You guys are very smart for invoking Serotonin Syndrome. Based on her symptom cluster and medication profile, this was one of the leading differentials entertained in her case. Paroxetine as many of you know is a Selective Serotonin Reuptake Inhibitor used in anxiety and depressive disorders. Serotonin Syndrome is a condition associated with increased serotonergic activity in the CNS. It can occur with therapeutic SSRI use, SSRI interaction if used concomitantly with many culprit medications, and intentional self-poisoning with an SSRI agent.
Physical exam findings in Serotonin Syndrome includes: hyperthermia, agitation, ocular clonus, tremor, akathisia, hyperreflexia, inducible or spontaneous clonus, muscle rigidity, Babinski’s sign, dry mucus membranes and flushed skin. Many of these were noted on this patient. Serotonin Syndrome is diagnosed based on exam findings and the Hunter Criteria has been used which can be found here. This patient had hyperthermia, hyperreflexia, and muscle rigidity. Various providers had conflicting exam findings of clonus in her case. One mentioned that this was noted in the ED but was not seen in subsequent physical exams. Serotonin Syndrome is also associated with metabolic acidosis and rhabomyolysis though this patient had other reasons to present with these lab findings.
At any rate, we wanted to rule out meningitis and other structural etiologies in her brain. An LP has to be done so that we can de-escalate her antibiotics if we rule meningitis out. Her CSF did not reveal numbers consistent with meningitis. We then performed an MRI of the brain which revealed a finding we have not thought of before. It showed symmetrical white matter edema in the previously identified basal ganglia and posterior cerebral circulation consistent with Posterior Reversible Encephalopathy Syndrome (PRES).
This diagnosis made a lot of sense – PRES is associated with a seizure of acute onset and is a type of encephalopathy that leads to altered mental status and even coma in extreme cases. This interesting condition has only been discussed in case reports in the literature since 1996. The clinical syndrome is described as an insidious onset of headache, confusion or decreased level of consciousness, visual changes, and seizures, which was associated with characteristic neuroimaging findings of posterior cerebral white matter edema. Hypertensive disorders, renal disease, and immunosuppressive therapies are risk factors for this disorder.
PRES can develop in patients with acute elevation of blood pressure. The mechanism is felt to be due to a breakdown in cerebrovascular autoregulation. Brain blood vessels contrict and dilate accordingly based on changes in blood pressure to allow a constant flow of blood. As the upper limit of cerebral autoregulation is exceeded such as what could happen in acute hypertensive states, vessels dilate causing hypoperfusion and extravasation of blood into the brain parenchyma, hence the edema.
The condition can be reversible in a period of days to weeks. The goal of treatment is to maintain normotensive state. It is not clear what level of blood pressure elevation is high enough to cause PRES. It is thought that an acute blood pressure elevation that is significantly higher than baseline could result in this condition. Anticonvulsants are indicated and continued after resolution of the findings on brain imaging. MRI findings should improve at follow-up and a resolution of the findings further confirm this diagnosis.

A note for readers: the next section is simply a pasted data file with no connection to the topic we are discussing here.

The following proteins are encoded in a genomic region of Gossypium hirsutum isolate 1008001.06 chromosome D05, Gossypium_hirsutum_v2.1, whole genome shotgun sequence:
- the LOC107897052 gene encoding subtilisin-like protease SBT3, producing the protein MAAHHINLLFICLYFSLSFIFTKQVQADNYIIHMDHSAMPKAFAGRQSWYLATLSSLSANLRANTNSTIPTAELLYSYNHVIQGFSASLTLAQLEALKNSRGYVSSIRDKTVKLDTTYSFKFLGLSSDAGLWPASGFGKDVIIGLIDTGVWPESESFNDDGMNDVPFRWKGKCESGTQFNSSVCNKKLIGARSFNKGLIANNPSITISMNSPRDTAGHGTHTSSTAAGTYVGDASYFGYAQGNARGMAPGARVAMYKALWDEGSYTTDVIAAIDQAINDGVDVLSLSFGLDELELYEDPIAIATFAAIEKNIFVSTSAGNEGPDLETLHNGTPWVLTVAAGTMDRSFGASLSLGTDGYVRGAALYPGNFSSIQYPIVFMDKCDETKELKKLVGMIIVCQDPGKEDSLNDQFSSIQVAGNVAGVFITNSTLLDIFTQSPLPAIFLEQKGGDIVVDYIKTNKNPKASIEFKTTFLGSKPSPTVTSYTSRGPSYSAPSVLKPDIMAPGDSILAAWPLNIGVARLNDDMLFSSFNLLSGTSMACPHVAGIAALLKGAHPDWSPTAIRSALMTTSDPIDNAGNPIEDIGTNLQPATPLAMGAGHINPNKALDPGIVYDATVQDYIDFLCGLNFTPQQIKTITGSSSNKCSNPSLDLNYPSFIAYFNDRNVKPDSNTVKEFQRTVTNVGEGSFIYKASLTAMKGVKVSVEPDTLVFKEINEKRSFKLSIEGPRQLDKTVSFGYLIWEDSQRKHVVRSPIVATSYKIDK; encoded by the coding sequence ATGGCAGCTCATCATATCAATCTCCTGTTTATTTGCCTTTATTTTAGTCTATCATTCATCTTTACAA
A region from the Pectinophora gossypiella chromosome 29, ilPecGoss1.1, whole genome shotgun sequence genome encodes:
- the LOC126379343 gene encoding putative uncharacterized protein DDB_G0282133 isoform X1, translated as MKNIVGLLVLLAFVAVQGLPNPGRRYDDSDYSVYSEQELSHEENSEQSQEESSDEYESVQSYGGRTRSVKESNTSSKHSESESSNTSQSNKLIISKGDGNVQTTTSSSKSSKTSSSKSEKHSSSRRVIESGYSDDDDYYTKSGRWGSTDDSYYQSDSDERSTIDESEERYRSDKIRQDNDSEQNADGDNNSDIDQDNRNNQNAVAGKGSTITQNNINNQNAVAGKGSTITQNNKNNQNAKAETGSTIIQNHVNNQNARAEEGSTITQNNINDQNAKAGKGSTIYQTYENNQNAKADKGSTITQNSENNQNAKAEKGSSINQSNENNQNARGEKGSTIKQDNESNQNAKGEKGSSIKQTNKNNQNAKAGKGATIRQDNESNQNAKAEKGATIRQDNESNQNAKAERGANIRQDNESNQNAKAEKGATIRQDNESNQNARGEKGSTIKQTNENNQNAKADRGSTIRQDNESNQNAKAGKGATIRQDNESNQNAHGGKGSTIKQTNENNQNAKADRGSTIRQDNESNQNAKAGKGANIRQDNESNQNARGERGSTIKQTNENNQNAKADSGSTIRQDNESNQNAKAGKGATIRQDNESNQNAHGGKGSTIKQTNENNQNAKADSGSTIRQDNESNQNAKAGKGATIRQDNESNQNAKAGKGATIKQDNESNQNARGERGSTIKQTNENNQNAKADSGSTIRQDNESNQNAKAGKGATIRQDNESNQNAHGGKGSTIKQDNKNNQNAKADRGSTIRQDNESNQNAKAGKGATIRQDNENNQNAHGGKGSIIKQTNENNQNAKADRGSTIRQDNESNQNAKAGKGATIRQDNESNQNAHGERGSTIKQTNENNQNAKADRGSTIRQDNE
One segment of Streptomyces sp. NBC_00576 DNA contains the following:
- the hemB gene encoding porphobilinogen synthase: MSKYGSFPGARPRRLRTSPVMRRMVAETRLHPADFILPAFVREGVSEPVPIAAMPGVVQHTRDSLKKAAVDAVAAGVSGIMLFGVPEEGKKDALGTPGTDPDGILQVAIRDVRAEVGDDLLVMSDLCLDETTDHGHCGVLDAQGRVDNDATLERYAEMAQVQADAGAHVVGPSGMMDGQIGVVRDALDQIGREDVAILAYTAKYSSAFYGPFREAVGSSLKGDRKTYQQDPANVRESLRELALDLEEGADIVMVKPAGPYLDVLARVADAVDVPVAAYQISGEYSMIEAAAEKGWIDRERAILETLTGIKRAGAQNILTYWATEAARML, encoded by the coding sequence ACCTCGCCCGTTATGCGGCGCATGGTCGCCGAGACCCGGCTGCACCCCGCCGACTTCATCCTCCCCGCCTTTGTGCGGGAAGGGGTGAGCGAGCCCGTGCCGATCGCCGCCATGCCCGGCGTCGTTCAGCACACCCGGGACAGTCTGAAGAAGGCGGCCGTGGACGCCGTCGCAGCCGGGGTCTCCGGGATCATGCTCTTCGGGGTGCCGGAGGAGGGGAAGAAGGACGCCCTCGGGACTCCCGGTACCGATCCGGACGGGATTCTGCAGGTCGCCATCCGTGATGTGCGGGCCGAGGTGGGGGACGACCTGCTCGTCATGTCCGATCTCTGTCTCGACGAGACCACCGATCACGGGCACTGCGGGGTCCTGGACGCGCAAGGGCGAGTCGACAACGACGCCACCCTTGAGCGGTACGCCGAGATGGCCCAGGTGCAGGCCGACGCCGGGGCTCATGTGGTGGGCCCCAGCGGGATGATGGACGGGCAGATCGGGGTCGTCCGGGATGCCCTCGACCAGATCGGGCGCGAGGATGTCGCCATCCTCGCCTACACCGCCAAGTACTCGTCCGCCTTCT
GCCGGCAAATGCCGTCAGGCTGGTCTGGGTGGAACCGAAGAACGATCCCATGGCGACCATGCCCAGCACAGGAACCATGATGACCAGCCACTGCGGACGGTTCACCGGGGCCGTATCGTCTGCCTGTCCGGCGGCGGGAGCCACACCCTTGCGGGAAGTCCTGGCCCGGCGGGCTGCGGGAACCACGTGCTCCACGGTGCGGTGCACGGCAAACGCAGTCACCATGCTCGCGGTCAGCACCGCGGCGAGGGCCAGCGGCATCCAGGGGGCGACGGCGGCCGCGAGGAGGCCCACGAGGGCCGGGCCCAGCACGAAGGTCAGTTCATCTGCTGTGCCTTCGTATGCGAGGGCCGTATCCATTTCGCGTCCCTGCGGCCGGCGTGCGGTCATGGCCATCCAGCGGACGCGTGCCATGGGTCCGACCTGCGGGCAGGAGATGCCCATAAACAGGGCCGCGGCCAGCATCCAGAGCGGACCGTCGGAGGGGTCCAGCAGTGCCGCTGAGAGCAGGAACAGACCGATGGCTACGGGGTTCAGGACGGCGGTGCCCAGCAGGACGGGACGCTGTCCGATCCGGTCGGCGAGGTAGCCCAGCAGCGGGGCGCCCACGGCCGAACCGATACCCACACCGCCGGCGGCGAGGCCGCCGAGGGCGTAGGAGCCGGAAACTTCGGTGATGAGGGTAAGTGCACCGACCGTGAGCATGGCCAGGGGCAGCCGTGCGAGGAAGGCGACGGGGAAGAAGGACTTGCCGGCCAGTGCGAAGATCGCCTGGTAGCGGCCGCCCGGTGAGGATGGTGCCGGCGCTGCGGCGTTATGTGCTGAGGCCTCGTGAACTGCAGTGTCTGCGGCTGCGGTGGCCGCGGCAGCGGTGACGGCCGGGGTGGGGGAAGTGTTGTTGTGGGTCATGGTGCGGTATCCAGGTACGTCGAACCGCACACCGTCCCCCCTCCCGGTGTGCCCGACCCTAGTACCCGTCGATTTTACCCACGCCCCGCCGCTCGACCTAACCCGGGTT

This patient improved on Day 3 and was awake, following commands, and tolerating a spontaneous breathing trial on the ventilator. Her neurologic symptoms improved and she was extubated. She had a repeat MRI a few days later which showed resolution of the brain edema. While it’s still not clear if she had Serotonin Syndrome as well, the facility did get in touch with the State’s Poison Control hotline who felt that the concern for Serotonin Syndrome is low and that treatment was not necessary. Patient did recall missing doses of her meds including her antihypertensives which could have pushed her into a hypertensive crisis that was not detected at the time she was found. She recovered nicely from this hospitalization and was discharged home with 24-hour care.Last edit by Joe V on Jun 20, '13
Jun 17, '13 by prnqday, BSN, RNThis case makes me miss ICU. I loved rounds, because it was a whole team of people thinking about what is happening with the patient. The intensavists and nurses I worked with were Brilliant!!!!!
Jun 17, '13 by JeanettePNPthanks for posting the case denoument... very detailed and informative, with many elements I would not have thought of.
Jun 17, '13 by Enthused RN, BSNVery awesome case study to share with us. Please share more in the future!
Jun 17, '13 by me1989I agree. Please do share more of these in the future! It's a great exercise in critical thinking.
Jun 18, '13 by Esme12, ASN, BSN, RN Senior ModeratorHey you left out the MRI result!!!! LOL.
Jun 18, '13 by cardiacrocksI love this kind of stuff, very interesting. I was thinking thyroid storm along with Rhab. Thanks for the presentation. It's great to see how other nurses think.